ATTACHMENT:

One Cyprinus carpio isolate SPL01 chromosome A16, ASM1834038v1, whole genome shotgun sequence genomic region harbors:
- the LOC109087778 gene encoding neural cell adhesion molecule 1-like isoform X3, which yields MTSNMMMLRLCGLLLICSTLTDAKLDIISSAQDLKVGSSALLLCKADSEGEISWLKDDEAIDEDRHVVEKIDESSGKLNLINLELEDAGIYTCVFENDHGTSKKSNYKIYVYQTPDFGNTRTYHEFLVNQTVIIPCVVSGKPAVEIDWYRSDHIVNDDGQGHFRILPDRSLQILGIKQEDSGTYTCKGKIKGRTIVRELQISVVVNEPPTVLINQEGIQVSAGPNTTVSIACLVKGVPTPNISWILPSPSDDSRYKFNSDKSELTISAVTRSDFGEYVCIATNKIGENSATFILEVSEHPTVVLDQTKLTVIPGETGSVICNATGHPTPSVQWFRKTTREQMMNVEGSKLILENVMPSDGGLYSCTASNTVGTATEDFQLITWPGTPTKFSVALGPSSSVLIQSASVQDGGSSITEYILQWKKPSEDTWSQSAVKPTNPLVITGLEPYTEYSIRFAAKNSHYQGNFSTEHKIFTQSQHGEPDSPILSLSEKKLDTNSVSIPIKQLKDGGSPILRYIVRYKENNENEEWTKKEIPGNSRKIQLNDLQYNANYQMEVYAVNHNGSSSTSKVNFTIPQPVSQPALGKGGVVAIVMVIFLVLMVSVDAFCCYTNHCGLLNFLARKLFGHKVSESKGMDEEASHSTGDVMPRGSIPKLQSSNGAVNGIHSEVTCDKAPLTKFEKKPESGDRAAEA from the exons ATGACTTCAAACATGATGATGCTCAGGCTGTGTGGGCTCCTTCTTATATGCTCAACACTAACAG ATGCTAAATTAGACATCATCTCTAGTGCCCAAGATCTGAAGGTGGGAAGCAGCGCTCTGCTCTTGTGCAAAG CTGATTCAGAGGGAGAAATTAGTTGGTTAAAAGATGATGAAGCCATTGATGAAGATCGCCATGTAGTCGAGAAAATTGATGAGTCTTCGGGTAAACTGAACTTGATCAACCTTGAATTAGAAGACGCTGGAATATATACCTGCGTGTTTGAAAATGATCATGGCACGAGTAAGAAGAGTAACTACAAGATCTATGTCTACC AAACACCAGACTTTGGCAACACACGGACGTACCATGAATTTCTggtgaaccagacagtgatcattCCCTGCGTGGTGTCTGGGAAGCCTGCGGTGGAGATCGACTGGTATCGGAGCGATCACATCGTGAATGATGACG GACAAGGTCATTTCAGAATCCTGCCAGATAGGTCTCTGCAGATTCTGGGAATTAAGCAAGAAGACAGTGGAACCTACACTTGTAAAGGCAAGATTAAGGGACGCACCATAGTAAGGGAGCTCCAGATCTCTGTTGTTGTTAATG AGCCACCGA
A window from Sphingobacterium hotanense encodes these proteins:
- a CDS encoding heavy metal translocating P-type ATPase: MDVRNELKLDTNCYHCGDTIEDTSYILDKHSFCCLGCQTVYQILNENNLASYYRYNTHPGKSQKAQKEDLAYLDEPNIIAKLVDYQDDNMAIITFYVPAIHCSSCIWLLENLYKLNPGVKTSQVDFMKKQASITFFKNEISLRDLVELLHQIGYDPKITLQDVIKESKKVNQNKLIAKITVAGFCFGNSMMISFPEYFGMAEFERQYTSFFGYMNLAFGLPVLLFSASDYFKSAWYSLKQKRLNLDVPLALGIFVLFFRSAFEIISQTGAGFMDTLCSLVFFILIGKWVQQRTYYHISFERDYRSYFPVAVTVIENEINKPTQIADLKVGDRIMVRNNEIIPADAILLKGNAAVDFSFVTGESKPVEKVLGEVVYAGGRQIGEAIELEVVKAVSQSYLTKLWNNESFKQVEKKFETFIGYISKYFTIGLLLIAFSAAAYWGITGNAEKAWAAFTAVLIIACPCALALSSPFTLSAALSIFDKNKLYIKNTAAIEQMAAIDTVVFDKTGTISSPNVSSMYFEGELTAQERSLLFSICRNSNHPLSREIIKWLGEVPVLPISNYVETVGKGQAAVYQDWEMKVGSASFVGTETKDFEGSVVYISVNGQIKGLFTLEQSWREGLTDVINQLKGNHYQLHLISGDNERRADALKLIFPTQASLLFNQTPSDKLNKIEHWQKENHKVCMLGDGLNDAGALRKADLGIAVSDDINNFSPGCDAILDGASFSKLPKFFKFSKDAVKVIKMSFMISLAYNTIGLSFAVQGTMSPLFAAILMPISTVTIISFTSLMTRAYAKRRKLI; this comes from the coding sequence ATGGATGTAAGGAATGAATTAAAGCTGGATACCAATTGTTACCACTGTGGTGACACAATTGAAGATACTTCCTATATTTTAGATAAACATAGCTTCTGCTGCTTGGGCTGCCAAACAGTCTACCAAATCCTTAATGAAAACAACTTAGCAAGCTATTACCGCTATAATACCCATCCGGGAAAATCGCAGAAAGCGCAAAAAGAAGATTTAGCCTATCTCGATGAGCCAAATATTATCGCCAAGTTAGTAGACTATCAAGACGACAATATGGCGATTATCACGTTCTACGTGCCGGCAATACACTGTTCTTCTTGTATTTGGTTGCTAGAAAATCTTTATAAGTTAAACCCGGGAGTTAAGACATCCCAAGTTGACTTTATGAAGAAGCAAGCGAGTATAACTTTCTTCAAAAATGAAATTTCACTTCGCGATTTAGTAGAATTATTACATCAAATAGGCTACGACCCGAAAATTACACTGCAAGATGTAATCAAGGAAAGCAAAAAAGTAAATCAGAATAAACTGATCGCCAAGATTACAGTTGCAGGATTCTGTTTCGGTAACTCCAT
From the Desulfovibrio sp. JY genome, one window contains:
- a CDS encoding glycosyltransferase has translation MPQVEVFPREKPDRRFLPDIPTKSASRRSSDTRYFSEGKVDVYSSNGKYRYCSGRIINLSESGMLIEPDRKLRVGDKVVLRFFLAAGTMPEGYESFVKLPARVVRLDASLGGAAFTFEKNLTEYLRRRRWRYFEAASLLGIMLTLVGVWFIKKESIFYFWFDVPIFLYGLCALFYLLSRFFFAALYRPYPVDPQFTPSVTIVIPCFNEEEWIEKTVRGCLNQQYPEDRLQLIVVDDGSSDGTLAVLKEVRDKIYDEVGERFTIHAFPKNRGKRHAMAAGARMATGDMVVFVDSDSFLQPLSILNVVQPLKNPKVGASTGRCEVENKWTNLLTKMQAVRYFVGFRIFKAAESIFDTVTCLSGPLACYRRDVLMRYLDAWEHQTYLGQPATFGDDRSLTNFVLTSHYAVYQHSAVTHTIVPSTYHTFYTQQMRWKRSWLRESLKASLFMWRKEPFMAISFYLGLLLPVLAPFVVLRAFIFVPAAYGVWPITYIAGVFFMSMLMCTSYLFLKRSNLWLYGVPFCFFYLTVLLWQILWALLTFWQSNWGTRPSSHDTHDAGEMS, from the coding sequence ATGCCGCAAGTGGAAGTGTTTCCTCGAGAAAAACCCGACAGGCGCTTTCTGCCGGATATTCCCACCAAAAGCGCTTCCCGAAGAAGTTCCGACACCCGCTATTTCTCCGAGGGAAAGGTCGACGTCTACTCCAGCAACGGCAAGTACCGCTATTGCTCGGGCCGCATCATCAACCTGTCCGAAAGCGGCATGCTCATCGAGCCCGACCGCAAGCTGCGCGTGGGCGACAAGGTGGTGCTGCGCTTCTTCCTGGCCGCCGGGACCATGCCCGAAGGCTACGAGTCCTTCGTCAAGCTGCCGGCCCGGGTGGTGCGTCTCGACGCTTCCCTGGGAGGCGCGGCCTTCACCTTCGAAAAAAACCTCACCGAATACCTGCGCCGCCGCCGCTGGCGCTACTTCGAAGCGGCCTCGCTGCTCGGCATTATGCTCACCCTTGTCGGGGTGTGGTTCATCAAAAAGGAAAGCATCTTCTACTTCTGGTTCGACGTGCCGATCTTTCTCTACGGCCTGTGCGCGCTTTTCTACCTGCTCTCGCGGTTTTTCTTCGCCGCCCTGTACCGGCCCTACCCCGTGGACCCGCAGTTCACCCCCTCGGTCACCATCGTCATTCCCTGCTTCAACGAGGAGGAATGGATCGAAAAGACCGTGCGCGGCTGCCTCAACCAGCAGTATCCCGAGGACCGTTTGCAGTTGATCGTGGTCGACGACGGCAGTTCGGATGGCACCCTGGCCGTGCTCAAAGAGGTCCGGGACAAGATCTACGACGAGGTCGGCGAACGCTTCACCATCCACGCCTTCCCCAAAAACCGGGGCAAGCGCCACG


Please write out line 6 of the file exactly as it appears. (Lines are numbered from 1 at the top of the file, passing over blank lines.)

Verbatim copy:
- a CDS encoding glycosyltransferase has translation MPQVEVFPREKPDRRFLPDIPTKSASRRSSDTRYFSEGKVDVYSSNGKYRYCSGRIINLSESGMLIEPDRKLRVGDKVVLRFFLAAGTMPEGYESFVKLPARVVRLDASLGGAAFTFEKNLTEYLRRRRWRYFEAASLLGIMLTLVGVWFIKKESIFYFWFDVPIFLYGLCALFYLLSRFFFAALYRPYPVDPQFTPSVTIVIPCFNEEEWIEKTVRGCLNQQYPEDRLQLIVVDDGSSDGTLAVLKEVRDKIYDEVGERFTIHAFPKNRGKRHAMAAGARMATGDMVVFVDSDSFLQPLSILNVVQPLKNPKVGASTGRCEVENKWTNLLTKMQAVRYFVGFRIFKAAESIFDTVTCLSGPLACYRRDVLMRYLDAWEHQTYLGQPATFGDDRSLTNFVLTSHYAVYQHSAVTHTIVPSTYHTFYTQQMRWKRSWLRESLKASLFMWRKEPFMAISFYLGLLLPVLAPFVVLRAFIFVPAAYGVWPITYIAGVFFMSMLMCTSYLFLKRSNLWLYGVPFCFFYLTVLLWQILWALLTFWQSNWGTRPSSHDTHDAGEMS, from the coding sequence ATGCCGCAAGTGGAAGTGTTTCCTCGAGAAAAACCCGACAGGCGCTTTCTGCCGGATATTCCCACCAAAAGCGCTTCCCGAAGAAGTTCCGACACCCGCTATTTCTCCGAGGGAAAGGTCGACGTCTACTCCAGCAACGGCAAGTACCGCTATTGCTCGGGCCGCATCATCAACCTGTCCGAAAGCGGCATGCTCATCGAGCCCGACCGCAAGCTGCGCGTGGGCGACAAGGTGGTGCTGCGCTTCTTCCTGGCCGCCGGGACCATGCCCGAAGGCTACGAGTCCTTCGTCAAGCTGCCGGCCCGGGTGGTGCGTCTCGACGCTTCCCTGGGAGGCGCGGCCTTCACCTTCGAAAAAAACCTCACCGAATACCTGCGCCGCCGCCGCTGGCGCTACTTCGAAGCGGCCTCGCTGCTCGGCATTATGCTCACCCTTGTCGGGGTGTGGTTCATCAAAAAGGAAAGCATCTTCTACTTCTGGTTCGACGTGCCGATCTTTCTCTACGGCCTGTGCGCGCTTTTCTACCTGCTCTCGCGGTTTTTCTTCGCCGCCCTGTACCGGCCCTACCCCGTGGACCCGCAGTTCACCCCCTCGGTCACCATCGTCATTCCCTGCTTCAACGAGGAGGAATGGATCGAAAAGACCGTGCGCGGCTGCCTCAACCAGCAGTATCCCGAGGACCGTTTGCAGTTGATCGTGGTCGACGACGGCAGTTCGGATGGCACCCTGGCCGTGCTCAAAGAGGTCCGGGACAAGATCTACGACGAGGTCGGCGAACGCTTCACCATCCACGCCTTCCCCAAAAACCGGGGCAAGCGCCACG